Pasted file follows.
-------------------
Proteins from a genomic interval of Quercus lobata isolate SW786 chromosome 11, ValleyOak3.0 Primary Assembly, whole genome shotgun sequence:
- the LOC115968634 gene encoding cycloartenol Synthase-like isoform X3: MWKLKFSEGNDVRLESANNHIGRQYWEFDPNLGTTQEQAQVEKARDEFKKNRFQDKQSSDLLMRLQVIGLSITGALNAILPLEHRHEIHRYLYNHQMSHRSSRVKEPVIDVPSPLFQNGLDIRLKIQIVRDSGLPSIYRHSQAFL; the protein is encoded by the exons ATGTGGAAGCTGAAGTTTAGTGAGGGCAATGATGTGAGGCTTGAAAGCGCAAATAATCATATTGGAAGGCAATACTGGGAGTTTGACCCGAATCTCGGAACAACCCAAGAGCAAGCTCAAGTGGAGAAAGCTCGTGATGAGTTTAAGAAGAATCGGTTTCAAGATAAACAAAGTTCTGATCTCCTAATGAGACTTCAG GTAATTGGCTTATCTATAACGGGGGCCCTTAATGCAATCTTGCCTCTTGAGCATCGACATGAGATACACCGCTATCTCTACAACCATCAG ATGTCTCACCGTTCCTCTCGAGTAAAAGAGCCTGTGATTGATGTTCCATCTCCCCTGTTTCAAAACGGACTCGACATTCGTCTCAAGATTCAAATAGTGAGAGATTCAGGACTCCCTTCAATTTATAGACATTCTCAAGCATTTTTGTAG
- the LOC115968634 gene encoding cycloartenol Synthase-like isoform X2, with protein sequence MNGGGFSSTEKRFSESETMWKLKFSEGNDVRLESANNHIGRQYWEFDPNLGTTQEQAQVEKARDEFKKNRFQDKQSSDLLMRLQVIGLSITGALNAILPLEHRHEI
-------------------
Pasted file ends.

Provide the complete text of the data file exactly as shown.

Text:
Proteins from a genomic interval of Quercus lobata isolate SW786 chromosome 11, ValleyOak3.0 Primary Assembly, whole genome shotgun sequence:
- the LOC115968634 gene encoding cycloartenol Synthase-like isoform X3: MWKLKFSEGNDVRLESANNHIGRQYWEFDPNLGTTQEQAQVEKARDEFKKNRFQDKQSSDLLMRLQVIGLSITGALNAILPLEHRHEIHRYLYNHQMSHRSSRVKEPVIDVPSPLFQNGLDIRLKIQIVRDSGLPSIYRHSQAFL; the protein is encoded by the exons ATGTGGAAGCTGAAGTTTAGTGAGGGCAATGATGTGAGGCTTGAAAGCGCAAATAATCATATTGGAAGGCAATACTGGGAGTTTGACCCGAATCTCGGAACAACCCAAGAGCAAGCTCAAGTGGAGAAAGCTCGTGATGAGTTTAAGAAGAATCGGTTTCAAGATAAACAAAGTTCTGATCTCCTAATGAGACTTCAG GTAATTGGCTTATCTATAACGGGGGCCCTTAATGCAATCTTGCCTCTTGAGCATCGACATGAGATACACCGCTATCTCTACAACCATCAG ATGTCTCACCGTTCCTCTCGAGTAAAAGAGCCTGTGATTGATGTTCCATCTCCCCTGTTTCAAAACGGACTCGACATTCGTCTCAAGATTCAAATAGTGAGAGATTCAGGACTCCCTTCAATTTATAGACATTCTCAAGCATTTTTGTAG
- the LOC115968634 gene encoding cycloartenol Synthase-like isoform X2, with protein sequence MNGGGFSSTEKRFSESETMWKLKFSEGNDVRLESANNHIGRQYWEFDPNLGTTQEQAQVEKARDEFKKNRFQDKQSSDLLMRLQVIGLSITGALNAILPLEHRHEI